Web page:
Jiang Ji-li is just 12 years old when the Cultural Revolution sweeps through China. Once at the top of her class, she loses both her academic standing and the respect of her peers when her family's aristocratic history is revealed. Her home is ransacked, her parents interrogated and over and over again, she is given a choice: break ties with her "black" parents or share their dismal fate. What separates this book from dozens of other Cultural Revolution memoirs is Jiang Ji-li's ability to convey a child's-eye perspective of the events she witnessed. I clearly saw the conflict she and so many other children faced: kids instinctively love and respect their parents, but at the same time, the school system preached "parents are dear, but Chairman Mao is dearer" from kindergarten on. This, coupled with a child's desire to help their country and win approval from authority figures, forced children into a tough dilemma -- protect your family or protect your country and your own future. Although I found this book interesting and poignant, it is aimed at middle school students. The writing style and ideas the book deals with are correspondingly simple. 11- to 13-year-olds should be able to read this book and learn about world history without getting too upset. For adults who already know something about the Cultural Revolution, this would be a good choice to broaden your perspective. However, if it will be your first journey to China's recent political past, try an adult-level memoir first. Red Azalea by Anchee Min and Wild Swans by Jung Chang are both excellent.read more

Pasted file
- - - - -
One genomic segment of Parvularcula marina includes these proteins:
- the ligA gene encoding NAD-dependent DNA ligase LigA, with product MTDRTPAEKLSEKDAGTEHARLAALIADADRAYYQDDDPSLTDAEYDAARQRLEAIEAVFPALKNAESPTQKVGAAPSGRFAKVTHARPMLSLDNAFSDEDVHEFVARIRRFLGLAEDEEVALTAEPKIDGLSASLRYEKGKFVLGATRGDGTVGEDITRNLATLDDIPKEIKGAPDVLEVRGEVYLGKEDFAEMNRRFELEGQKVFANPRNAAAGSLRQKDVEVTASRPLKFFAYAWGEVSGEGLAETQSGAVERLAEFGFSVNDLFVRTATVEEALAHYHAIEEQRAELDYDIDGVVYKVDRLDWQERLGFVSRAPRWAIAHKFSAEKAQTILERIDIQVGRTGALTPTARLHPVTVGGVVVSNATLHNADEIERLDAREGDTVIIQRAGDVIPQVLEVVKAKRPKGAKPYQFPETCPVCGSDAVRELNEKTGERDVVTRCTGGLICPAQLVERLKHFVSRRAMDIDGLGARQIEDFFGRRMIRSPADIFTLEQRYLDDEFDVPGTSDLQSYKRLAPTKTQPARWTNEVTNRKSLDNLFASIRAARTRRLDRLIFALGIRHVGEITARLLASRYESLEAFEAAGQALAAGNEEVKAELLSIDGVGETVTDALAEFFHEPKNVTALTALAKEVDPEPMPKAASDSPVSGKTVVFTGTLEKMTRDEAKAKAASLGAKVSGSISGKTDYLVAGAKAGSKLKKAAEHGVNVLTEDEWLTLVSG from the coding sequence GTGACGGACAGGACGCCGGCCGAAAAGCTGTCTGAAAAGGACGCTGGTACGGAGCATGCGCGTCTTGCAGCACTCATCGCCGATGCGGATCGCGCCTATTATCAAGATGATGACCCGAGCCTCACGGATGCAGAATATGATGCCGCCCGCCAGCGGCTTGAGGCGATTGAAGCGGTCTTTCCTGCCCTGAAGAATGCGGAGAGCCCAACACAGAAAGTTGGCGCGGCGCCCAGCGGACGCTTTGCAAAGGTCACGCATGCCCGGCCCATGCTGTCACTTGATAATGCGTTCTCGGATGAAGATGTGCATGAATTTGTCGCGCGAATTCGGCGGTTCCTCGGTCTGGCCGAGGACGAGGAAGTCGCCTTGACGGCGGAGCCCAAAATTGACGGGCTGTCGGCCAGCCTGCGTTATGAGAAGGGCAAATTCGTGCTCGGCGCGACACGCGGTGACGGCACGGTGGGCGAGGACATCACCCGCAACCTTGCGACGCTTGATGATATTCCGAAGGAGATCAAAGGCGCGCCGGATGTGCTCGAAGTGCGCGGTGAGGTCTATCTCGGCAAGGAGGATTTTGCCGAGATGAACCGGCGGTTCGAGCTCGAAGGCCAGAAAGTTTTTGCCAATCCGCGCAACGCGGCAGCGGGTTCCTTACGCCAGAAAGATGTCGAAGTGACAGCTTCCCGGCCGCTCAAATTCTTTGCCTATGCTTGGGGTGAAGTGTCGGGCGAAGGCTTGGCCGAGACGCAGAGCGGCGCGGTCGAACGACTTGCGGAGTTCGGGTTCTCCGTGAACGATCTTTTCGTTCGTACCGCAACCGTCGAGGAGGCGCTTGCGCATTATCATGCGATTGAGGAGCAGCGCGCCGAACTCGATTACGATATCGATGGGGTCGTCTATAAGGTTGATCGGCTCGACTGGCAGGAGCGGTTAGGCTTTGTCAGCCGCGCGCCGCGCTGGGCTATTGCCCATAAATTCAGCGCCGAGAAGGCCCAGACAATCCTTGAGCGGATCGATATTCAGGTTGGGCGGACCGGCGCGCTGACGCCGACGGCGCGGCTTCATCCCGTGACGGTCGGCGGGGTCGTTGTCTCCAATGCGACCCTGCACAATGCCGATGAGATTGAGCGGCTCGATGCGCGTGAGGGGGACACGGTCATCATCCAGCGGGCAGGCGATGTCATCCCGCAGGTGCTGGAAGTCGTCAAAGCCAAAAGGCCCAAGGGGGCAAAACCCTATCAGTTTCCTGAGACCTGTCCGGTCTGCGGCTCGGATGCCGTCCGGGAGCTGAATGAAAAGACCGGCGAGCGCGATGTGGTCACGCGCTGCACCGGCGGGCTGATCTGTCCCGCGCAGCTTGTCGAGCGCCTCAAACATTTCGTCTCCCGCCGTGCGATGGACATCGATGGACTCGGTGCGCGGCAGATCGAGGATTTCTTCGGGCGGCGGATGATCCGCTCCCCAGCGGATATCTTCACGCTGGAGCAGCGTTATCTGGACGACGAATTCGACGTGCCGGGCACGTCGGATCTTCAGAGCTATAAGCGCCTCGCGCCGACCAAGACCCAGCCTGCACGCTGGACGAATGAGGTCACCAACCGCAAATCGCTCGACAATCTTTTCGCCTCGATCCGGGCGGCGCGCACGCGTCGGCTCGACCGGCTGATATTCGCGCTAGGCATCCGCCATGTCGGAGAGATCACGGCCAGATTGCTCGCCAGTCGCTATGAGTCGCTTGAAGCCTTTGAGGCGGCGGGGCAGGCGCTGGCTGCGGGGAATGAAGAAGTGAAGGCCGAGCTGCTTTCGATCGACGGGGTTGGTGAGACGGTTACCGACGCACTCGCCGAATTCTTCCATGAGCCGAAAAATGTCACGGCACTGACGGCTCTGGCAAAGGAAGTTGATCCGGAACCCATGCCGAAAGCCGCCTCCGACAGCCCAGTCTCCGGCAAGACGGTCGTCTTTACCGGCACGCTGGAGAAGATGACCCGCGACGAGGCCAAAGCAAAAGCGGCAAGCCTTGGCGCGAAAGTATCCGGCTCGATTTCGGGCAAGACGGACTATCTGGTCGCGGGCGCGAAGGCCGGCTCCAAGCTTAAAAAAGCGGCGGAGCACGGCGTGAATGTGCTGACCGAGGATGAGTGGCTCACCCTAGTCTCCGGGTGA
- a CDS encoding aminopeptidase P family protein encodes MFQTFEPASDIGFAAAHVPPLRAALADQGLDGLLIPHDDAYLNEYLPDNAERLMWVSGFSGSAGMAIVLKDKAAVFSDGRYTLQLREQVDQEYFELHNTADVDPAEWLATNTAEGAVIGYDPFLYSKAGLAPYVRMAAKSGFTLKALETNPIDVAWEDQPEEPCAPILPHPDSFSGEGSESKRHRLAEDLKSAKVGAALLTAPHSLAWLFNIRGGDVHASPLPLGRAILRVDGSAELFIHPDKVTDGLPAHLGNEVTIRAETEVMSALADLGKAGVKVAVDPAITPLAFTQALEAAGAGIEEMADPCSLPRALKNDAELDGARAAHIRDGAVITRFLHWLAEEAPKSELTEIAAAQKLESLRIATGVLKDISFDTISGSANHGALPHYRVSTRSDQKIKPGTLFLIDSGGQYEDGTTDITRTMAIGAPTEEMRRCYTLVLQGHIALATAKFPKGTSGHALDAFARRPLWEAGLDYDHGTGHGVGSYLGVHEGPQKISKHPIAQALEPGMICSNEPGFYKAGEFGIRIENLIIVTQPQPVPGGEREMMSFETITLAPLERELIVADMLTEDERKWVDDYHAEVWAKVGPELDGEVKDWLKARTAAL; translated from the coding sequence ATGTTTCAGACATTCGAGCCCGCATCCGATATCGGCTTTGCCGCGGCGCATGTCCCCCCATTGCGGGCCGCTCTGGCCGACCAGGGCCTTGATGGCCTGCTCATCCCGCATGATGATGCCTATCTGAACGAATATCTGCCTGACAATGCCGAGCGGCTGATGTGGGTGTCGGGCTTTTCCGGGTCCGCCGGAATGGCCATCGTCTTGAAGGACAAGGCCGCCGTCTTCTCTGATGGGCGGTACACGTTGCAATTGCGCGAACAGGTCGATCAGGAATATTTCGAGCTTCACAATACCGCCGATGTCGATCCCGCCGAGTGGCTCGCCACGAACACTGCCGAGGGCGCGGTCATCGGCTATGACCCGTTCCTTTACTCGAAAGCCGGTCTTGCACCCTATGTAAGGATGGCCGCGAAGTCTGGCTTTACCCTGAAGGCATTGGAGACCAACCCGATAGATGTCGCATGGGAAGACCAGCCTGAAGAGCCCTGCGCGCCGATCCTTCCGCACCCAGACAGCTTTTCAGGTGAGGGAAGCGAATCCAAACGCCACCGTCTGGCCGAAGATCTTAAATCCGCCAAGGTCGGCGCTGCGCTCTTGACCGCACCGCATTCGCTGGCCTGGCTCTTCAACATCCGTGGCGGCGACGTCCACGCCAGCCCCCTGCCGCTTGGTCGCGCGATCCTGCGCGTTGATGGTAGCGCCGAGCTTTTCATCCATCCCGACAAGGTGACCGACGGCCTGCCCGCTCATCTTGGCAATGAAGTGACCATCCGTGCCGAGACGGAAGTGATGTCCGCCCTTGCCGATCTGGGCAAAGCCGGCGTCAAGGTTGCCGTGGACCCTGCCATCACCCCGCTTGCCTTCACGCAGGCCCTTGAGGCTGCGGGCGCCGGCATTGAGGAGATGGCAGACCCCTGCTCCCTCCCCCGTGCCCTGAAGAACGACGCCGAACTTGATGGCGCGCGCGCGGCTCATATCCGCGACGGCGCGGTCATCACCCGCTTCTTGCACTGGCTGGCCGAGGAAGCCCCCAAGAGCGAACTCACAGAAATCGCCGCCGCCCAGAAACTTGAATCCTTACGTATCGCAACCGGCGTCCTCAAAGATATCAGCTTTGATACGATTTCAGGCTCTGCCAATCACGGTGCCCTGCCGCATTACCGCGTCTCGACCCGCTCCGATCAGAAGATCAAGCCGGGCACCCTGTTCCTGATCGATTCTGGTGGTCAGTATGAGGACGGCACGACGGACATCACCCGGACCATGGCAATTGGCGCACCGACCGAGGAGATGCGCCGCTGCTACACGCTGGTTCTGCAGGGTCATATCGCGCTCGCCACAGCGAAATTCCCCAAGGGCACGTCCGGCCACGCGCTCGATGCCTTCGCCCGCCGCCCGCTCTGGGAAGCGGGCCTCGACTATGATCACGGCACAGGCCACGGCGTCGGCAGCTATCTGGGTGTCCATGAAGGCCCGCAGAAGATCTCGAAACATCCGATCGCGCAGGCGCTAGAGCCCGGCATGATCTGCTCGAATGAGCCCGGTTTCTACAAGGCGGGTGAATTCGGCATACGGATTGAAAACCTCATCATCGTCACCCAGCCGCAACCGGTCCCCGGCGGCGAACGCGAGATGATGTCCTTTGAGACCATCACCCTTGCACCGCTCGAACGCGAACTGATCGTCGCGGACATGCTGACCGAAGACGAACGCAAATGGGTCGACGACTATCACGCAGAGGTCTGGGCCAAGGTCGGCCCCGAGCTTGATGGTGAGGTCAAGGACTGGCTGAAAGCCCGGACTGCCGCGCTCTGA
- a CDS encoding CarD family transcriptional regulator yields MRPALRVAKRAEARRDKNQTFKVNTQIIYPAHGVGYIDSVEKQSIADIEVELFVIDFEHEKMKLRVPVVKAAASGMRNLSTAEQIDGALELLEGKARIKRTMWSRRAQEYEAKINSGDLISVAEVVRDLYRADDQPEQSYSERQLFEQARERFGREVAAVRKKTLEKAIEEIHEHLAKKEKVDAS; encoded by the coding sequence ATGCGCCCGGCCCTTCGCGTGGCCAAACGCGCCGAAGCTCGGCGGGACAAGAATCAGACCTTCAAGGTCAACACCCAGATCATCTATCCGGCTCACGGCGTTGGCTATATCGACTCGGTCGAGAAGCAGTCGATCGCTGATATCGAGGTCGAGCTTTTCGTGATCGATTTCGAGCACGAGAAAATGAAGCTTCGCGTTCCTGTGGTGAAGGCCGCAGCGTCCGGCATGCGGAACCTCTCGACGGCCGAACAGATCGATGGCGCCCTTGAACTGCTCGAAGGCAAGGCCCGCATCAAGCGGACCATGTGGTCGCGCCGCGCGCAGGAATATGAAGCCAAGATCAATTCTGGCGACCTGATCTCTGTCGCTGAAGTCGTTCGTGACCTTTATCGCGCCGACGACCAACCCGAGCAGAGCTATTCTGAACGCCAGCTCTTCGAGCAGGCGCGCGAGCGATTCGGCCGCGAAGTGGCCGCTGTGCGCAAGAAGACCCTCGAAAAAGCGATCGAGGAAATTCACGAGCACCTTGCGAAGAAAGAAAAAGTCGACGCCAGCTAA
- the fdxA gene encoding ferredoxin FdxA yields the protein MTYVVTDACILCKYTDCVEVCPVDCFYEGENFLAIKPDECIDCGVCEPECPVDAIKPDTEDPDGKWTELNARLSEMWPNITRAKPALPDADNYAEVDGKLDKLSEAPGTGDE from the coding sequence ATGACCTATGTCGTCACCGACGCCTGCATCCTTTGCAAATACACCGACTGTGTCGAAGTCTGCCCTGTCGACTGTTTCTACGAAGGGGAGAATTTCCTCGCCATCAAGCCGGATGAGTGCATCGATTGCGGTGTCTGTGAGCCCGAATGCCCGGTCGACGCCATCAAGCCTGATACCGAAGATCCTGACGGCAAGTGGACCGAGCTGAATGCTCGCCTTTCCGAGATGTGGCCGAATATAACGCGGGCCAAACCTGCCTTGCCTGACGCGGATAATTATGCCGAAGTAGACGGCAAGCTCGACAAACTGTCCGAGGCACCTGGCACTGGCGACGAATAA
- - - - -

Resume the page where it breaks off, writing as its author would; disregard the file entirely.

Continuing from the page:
Is this review helpful? Yes | NoThank you for your feedback.
Read all reviews

Reviews

A good children's-level book about the Cultural Revolution.
Is this review helpful? Yes | NoThank you for your feedback.
A great book to use in conjunction with Global history and the Chinese cultural revolution. Set in 1966, it speaks of Chairman Mao as the one who is going to cleanse China of its "fourolds" (old ideas, customs, culture, and habits of mind). Even children are recruited to uphold the new idealogy. They don their red scarves to show solidarity to the cause. But, Ji-Li can't really be a part because her family comes from a history of "landlords" and that is considered bourgeois. We see her struggle with her family heritage and desire to be something she's not. Yet, in the end, she remains true to herself even though her father is taken away and held captive. She moved to the US in 1984, became a science teacher and eventually an author.Key points: class status, struggling with the demons of your past, following ideology blindly.
Is this review helpful? Yes | NoThank you for your feedback.